Warwickshire’s historic town of Kenilworth is gearing up to welcome a host of famous names from the literary and music world for what is fast becoming one of the largest dedicated arts festivals in the area.

KENILWORTH ARTS FESTIVAL, which runs from Thursday 19 – Saturday 28 September 2019, will present over 35 events in a wide range of venues, transforming the town into a World-Class stage for arts, music, performance and the spoken word.

Artists from the UK and around the world will descend upon the town bringing with them the sounds of jazz, classical, acoustic and cinematic music. A diverse programme of talks and readings will give a platform to some of the UK’s leading writers and campaigners. Plus, art installations, family activities, film screenings, exhibitions, workshops and immersive events offer visitors the chance to enjoy new and one-off experiences.

First details of the festival line-up, now in its fourth year, were announced in June.  Since then, organisers have added a whole raft of new artists and events, including talks from best-selling novelist Clare Mackintosh, The Guardian’s Amelia Gentleman, who was awarded Journalist of the Year 2018 after exposing the Windrush Scandal, and Nathan Filer, mental health nurse and award-winning author of the international bestseller The Shock of The Fall. Two further concerts have also been added: an evening of contemporary folk music featuring emerging artists Joshua Burnside and Rosie Carney, and a double bill of cinematic, instrumental music which, in a UK premiere, will feature a joint performance from Polish cellist Resina and Brussels based composer Christina Vantzou. More recently, the festival has announced a series of film screenings, which includes a Midlands premiere of For Sama, which won the prestigious Prix L’Œil d’Or for Best Documentary at the 2019 Cannes Film Festival.

Combined with the events already announced, most notably a talk from award-winning human rights campaigner Caroline Criado-Perez and concerts from New Zealand singer-songwriter Nadia Reid and celebrated jazz group Darius Brubeck Quartet, this year’s festival programme promises to be one of the highlights of the 2019 arts calendar.

So, what else can festival goers expect?

Opening the festival will be the critically acclaimed singer-songwriter Nadia Reid, from New Zealand, who will be performing a rare UK concert in the beautiful surroundings of St Nicholas Church. Celebrated for her intimate musical soundscape and unique voice, Nadia has played all over the world, appeared on BBC’s Later … with Jools Holland and her album ‘Preservation’; was named #2 in Mojo’s album of the year list in 2017.

Other concerts also reflect the festival’s growing status as a platform for World Class performances. On 26th September the festival will host Nottingham born pianist Isata Kanneh-Mason. A finalist in the BBC Young Musician of the Year competition in 2014, and the eldest of the talented Kanneh-Mason family (her brother Sheku played cello at the wedding of Harry and Meghan last year).  Isata has performed all over the world at prestigious venues such as Carnegie Hall and the Barbican. Her debut album, Romance, was released earlier in 2019 on Decca Classics to widespread critical acclaim. Isata will be performing a solo recital of Schumann and Brahms pieces.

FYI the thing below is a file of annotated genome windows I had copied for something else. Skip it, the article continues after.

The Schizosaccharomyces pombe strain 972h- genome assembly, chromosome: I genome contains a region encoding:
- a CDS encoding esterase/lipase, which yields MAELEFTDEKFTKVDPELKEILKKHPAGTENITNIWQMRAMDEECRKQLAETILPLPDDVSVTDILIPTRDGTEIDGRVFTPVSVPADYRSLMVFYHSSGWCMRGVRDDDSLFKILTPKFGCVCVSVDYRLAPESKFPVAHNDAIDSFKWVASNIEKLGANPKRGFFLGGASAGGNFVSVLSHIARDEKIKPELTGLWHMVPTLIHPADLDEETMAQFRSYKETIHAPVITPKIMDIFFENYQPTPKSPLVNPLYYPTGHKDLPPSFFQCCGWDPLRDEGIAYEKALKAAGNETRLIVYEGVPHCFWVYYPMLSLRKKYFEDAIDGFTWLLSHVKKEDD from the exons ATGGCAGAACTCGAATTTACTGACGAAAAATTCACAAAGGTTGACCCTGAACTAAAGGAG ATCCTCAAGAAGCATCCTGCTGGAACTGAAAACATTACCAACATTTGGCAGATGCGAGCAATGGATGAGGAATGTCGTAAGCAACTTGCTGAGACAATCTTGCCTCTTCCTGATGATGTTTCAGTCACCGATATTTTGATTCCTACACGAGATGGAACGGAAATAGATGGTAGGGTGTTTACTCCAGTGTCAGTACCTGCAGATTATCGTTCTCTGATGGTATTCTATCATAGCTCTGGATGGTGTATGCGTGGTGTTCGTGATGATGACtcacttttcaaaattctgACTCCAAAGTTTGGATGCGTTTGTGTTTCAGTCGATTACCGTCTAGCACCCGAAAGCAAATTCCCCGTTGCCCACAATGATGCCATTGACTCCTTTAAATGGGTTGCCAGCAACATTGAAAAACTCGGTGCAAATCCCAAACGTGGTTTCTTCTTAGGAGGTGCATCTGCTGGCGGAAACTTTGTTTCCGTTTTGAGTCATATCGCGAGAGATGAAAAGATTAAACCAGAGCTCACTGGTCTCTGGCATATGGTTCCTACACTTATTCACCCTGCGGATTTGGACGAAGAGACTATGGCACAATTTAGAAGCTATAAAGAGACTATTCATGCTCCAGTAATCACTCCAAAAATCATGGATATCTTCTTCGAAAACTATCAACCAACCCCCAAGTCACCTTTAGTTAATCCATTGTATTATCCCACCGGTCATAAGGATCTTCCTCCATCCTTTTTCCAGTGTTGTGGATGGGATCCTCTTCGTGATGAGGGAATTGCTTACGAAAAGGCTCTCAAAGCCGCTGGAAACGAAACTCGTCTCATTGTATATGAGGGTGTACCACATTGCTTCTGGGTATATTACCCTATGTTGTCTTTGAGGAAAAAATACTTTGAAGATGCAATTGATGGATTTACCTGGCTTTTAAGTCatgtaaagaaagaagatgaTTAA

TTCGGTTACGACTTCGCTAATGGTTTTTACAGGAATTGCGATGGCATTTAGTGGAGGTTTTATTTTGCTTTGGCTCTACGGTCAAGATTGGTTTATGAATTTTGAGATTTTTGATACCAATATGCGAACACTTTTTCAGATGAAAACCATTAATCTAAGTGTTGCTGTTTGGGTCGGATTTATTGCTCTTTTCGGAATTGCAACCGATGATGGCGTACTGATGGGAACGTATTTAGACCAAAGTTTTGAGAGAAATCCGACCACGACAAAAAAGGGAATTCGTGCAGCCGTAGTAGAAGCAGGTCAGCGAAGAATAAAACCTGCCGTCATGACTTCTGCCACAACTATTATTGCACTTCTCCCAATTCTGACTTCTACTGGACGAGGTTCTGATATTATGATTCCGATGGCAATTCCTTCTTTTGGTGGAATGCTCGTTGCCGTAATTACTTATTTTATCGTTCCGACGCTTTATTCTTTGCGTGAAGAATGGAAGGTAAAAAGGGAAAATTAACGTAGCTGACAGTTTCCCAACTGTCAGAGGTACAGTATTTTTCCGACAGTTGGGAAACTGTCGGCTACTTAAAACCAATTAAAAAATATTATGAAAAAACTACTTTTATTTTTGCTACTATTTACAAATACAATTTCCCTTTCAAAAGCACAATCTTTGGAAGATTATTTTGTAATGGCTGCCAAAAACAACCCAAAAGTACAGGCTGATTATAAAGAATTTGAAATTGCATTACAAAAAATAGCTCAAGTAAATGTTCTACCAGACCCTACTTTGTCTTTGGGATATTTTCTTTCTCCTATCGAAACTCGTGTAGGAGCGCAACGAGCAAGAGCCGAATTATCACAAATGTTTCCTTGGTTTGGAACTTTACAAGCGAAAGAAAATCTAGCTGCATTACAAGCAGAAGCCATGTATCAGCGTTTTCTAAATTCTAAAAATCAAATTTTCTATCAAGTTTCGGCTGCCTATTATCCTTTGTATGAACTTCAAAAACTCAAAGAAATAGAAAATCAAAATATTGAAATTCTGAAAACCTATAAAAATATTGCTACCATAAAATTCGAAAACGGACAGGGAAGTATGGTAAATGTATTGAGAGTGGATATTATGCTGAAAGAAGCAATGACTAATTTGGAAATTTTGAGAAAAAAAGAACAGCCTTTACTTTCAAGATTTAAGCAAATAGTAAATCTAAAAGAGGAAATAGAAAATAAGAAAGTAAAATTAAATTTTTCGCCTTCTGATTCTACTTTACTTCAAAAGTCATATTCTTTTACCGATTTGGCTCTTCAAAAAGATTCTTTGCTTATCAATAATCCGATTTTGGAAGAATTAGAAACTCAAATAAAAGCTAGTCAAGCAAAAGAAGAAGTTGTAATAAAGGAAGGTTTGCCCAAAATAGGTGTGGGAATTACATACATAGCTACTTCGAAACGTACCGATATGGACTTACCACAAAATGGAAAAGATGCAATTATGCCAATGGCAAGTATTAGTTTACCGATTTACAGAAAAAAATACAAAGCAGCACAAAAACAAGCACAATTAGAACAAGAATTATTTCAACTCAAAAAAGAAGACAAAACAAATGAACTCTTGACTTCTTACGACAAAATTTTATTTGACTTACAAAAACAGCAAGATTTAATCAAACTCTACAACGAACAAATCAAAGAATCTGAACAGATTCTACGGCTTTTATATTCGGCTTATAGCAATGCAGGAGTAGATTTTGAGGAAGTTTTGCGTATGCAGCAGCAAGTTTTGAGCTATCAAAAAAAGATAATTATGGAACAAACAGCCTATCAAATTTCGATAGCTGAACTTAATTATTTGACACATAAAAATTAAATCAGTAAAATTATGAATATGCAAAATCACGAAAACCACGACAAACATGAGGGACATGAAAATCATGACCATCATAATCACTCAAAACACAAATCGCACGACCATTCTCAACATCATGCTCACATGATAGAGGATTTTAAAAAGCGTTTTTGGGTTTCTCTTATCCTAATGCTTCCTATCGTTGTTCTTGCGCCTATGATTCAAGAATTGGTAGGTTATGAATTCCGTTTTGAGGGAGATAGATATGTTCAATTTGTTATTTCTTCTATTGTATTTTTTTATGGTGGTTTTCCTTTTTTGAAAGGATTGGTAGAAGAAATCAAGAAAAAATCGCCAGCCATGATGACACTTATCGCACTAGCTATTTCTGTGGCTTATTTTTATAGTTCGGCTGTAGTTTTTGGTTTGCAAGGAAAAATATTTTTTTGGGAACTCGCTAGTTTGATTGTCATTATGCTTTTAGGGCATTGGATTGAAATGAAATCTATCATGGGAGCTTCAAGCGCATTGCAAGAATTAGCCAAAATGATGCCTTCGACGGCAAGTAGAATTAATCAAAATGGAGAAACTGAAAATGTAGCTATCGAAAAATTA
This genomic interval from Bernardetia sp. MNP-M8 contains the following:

Another notable live music event is an appearance from American jazz pianist Darius Brubeck, son of the legendary musician Dave Brubeck, who will be bringing his acclaimed Quartet to the festival to offer a glimpse into material from a forthcoming album.

Aside from music, the festival boasts a strong programme of literary events, celebrating some of the most inspiring and thought-provoking new fiction and non-fiction books released in 2019. The centrepiece is a full weekend of talks, readings and panel discussions on 21st / 22nd September.  Joining the distinguished line-up of writers is the award-winning human rights campaigner, Caroline Criado-Perez OBE, who will be talking about her latest book, Invisible Women, Nikesh Shukla, Kerry Hudson, Nathan Filer, Amelia Gentleman and debut novelists Candice Carty-Williams, Elizabeth Macneal and Rosie Price. Later in the week the festival will feature a talk on the ‘Untold History of Faber & Faber’, as well as an event featuring multi-million selling novelist Clare Mackintosh.

Other festival highlights include the English premiere of large-scale outdoor art installation The Gramophone, created by Irish artist Donnacha Cahill; a text art installation produced in collaboration with students from Kenilworth School; a free Street Party in Kenilworth’s Old Town and an exhibition of work by local artists.

Visitors will also be able to attend a whole range of professional adult and family friendly workshops including pinhole photography, informal art sessions, shadow puppet making, cyanotype printing and a workshop with Kenilworth-based mosaic artist Helen Clues.

Lewis Smith, Artistic Director of the festival, said “The festival has grown year-on-year and we are proud to be able to welcome leading writers, musicians and artists to Kenilworth once again for our 2019 festival. This year’s programme showcases artists from all over the world and includes several UK premieres and exclusive performances, so it promises to be a very special ten days of events. We’re also proud that our programme continues to offer a platform for debate and discussion, with events exploring big issues such as gender politics, Windrush and mental health.”

For full listings and to book tickets go to www.kenilworthartsfestival.co.uk

Tickets can also be booked from www.kenilworthbooks.co.uk